When should my child stop swimming lessons?22/09/2017
The chances are you’ve heard the common myth that once a child can swim 25 metres, they don’t need any more lessons.
Admittedly, they may not be set to become the next Rebecca Adlington or Adam Peaty but they can swim a length, so they can keep themselves safe in water, right?
The start of the journey
So being able to swim 25 metres is a great start. It’s a huge milestone for kids learning to swim and should be celebrated!
But it’s only the start of their journey to water safety, not the finish.
What is required by law?
Did you know swimming and water safety are included in the national curriculum? They are classed as a statutory requirement, which essentially means, it’s the law.
We’re passionate about every child in England being confident and safe in water, and this means more than being able to swim 25 metres unaided.
By the time your child is ready to leave Key Stage 2 (years 3 – 6 at school), they should be able to swim, know how to get out of trouble if they fall in, understand the dangers of water and how to act responsibly in it and near it.
The national curriculum requirements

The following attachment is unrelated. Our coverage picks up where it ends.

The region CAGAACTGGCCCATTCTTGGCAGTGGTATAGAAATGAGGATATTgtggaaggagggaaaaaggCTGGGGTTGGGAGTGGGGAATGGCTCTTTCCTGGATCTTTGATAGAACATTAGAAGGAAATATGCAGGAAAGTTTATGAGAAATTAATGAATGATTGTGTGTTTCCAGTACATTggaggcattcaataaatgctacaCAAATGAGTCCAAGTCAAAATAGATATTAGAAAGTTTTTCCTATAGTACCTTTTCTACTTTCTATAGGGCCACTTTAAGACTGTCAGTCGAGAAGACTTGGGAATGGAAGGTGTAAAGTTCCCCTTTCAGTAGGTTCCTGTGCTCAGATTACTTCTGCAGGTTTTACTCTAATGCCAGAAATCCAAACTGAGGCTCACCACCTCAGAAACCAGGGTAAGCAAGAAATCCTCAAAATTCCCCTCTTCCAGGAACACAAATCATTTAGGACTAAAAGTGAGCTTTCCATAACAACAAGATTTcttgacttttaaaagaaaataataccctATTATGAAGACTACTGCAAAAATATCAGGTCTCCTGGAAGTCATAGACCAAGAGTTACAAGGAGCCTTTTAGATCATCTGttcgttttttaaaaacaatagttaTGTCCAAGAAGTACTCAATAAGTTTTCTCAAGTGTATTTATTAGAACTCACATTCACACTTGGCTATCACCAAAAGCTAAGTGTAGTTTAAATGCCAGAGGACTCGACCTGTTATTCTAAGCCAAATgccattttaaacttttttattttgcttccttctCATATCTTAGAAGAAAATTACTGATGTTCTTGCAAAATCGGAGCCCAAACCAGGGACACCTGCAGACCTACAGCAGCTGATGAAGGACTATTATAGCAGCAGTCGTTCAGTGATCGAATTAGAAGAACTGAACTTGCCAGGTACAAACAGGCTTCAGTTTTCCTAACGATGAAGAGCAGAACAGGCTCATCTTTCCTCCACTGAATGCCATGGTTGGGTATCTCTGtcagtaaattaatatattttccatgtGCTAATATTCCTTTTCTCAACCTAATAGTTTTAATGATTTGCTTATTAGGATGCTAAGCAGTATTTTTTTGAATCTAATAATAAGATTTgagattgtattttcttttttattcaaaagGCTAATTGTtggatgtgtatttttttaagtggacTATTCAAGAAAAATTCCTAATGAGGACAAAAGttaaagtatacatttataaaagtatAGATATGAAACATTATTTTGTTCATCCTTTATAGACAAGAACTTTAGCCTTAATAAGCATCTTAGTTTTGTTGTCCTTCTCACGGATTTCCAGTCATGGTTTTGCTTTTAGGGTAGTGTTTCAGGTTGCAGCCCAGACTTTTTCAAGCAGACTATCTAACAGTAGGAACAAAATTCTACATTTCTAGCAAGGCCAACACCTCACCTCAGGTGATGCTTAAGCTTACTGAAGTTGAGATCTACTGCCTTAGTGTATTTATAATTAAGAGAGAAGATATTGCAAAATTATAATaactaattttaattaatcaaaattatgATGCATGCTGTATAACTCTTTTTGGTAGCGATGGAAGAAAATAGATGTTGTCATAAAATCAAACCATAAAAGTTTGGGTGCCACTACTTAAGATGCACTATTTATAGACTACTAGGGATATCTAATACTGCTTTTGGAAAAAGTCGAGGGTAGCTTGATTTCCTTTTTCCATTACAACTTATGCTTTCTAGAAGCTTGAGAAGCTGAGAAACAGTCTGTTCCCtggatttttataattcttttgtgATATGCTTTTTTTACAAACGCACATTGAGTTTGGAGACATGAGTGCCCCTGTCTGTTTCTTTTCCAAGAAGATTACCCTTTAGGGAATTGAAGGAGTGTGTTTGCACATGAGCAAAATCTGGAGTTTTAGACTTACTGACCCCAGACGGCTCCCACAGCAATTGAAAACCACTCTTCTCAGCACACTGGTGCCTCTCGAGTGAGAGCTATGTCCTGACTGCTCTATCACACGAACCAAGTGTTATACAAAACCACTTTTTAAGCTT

According to the national curriculum, the absolute minimum requirement for Key Stage 2 leavers is that every child is able to:
• Perform safe self-rescue in different water-based situations.
• Use a range of strokes effectively, for example, front crawl, breaststroke and backstroke.
• Swim competently, confidently and proficiently over a distance of at least 25 metres.
Visit our School Swimming and Water Safety hub here for more.
So, how long should it take for a child to learn to swim?
If you really want your child to be competent and proficient in water, and have the ability to survive and self-rescue, they need to progress beyond these minimum requirements. It’s important to remember, water confidence is not the same as ability or competence. We strongly recommend, where possible, parents and carers keep children in swimming lessons until they have completed Learn to Swim Stages 1 to 7, as a minimum
Having fun is a hugely important part of learning to swim and if your child isn’t enjoying lessons, you should speak to their teacher about why.
Take a look at our Learn To Swim Programme for a full breakdown of how your child should progress through the Learn to Swim stages.
Swimming is a lifelong activity, and all children should have the opportunity to carry on swimming. Not only does it help develop healthy lifestyle choices, it opens the door to lots of other water-based activities.
The longer your child participates in swimming lessons, the more confident and safer they will become in water.
If you’re looking for lessons in your area, perform a search of your location and select the Swim England Learn to Swim Kids option on the Swim England Poolfinder.